Gypsy Roma Traveller Leeds
The permanent site of the Gypsy Roma Traveller Communities
Call for proposals relevant for civil society organizations dealing with socially excluded groups including Roma has been published. More
This page has summaries and links for more details on a number of studies based on Gypsy, Traveller and Roma people.
This consultation seeks views on good practice for the design of gypsy and traveller sites that is intended to provide potential developers and existing site owners with an understanding of the design features needed to help ensure a site is successful and easy to manage and maintain.
The seven 'Supporting People' Administering Authorities (Bradford, Calderdale, Kirklees, Leeds, Wakefield, North Yorkshire and York) jointly commissioned a research project to investigate the housing related support needs of Gypsies and Travellers across West Yorkshire, North Yorkshire and York. Read the final report and executive summary by downloading the Word Documents below.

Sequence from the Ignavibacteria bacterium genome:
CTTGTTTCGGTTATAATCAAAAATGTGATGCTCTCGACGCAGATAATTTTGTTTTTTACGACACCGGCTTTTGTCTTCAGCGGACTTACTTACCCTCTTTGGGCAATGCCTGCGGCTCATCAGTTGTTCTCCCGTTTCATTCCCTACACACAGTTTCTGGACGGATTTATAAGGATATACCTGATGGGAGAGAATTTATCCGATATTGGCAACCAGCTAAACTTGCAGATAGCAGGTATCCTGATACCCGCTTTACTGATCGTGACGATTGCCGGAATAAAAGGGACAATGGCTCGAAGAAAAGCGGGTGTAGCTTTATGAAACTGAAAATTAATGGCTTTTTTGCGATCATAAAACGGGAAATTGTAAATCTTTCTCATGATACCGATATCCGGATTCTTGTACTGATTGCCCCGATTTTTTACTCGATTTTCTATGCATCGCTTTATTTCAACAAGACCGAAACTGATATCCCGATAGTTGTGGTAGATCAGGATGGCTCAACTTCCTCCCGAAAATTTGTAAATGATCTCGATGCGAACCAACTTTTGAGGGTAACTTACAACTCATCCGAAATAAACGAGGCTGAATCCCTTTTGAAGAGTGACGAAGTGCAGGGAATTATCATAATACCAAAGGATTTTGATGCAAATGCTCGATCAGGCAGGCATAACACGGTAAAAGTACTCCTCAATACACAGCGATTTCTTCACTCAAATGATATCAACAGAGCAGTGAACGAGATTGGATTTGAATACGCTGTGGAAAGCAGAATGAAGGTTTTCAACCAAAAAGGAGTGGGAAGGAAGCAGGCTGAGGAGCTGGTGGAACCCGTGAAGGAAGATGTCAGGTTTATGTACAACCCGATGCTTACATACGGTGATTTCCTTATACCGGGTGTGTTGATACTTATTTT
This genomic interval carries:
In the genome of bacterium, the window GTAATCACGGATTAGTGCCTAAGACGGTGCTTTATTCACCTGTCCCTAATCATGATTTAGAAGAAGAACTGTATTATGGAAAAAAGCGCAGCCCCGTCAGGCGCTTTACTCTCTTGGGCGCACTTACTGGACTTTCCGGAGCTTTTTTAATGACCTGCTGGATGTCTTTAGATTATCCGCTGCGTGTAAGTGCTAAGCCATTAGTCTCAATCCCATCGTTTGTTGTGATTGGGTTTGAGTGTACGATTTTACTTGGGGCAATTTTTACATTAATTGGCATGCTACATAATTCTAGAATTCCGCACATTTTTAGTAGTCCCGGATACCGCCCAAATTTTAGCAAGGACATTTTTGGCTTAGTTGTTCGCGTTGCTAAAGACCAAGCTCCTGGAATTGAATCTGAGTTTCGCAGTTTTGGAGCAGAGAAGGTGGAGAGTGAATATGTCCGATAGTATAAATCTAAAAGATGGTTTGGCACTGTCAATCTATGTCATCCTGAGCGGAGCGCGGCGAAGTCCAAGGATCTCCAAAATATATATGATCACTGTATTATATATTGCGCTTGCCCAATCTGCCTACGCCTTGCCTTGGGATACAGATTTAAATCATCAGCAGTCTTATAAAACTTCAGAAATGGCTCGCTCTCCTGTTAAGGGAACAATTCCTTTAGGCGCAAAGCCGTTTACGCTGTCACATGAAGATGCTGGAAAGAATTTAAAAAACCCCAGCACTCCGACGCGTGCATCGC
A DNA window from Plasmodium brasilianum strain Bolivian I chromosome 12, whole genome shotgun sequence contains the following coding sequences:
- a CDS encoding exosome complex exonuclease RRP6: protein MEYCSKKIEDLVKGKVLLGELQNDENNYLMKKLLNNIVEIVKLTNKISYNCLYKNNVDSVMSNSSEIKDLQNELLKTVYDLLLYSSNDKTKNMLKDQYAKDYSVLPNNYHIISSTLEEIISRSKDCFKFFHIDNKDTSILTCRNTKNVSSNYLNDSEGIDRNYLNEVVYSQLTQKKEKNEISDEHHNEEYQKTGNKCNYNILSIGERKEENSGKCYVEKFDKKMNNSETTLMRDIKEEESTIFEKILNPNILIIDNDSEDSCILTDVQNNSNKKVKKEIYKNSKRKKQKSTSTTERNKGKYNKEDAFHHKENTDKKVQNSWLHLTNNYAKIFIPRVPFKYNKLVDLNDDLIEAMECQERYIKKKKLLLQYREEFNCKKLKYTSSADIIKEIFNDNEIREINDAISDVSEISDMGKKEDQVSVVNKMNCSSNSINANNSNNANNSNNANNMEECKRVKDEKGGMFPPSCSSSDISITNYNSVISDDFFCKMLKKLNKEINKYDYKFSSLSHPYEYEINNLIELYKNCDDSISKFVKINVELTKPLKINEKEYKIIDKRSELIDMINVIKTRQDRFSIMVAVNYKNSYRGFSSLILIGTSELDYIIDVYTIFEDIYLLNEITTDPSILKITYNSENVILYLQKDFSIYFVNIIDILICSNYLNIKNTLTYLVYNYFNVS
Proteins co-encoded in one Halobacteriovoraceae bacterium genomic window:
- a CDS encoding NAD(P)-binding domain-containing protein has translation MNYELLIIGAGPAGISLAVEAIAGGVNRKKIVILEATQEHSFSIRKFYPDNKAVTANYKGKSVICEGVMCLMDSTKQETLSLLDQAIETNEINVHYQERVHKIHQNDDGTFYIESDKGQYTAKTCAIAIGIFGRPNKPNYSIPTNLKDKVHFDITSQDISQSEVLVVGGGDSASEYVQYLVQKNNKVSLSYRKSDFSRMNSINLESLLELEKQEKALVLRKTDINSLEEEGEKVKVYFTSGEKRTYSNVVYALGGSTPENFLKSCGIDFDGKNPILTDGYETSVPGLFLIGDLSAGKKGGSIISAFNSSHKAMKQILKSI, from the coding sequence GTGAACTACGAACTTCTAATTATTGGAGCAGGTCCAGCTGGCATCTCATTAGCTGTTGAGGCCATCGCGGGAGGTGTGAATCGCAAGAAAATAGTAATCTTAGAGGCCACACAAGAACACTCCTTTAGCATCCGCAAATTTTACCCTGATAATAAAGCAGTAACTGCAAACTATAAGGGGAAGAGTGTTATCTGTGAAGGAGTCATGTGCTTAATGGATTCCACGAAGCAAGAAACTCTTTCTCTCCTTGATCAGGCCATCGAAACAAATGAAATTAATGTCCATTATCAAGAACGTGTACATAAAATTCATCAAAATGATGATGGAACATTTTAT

This is a Leeds study of the health needs and site availability for transient Gypsies and Travellers. Read more in the Health Section.
The results of the 2-year study into the health of Gypsy Travellers and their access to health services were launched on Friday 1st October 2004 in the Friends Meeting House, Duston Road, London. This research, funded by the Department of Health, provided the first valid and reliable estimate of the health needs of Gypsy Travellers in England.
Three reports are up on their website: a summary report, the full report and the qualitative findings. All three documents are downloadable as pdf files.
Read more here in the Health Section.
This UNESCO Paper sets out to describe the current state of the position of the Roma/Gypsies in a pan-European context.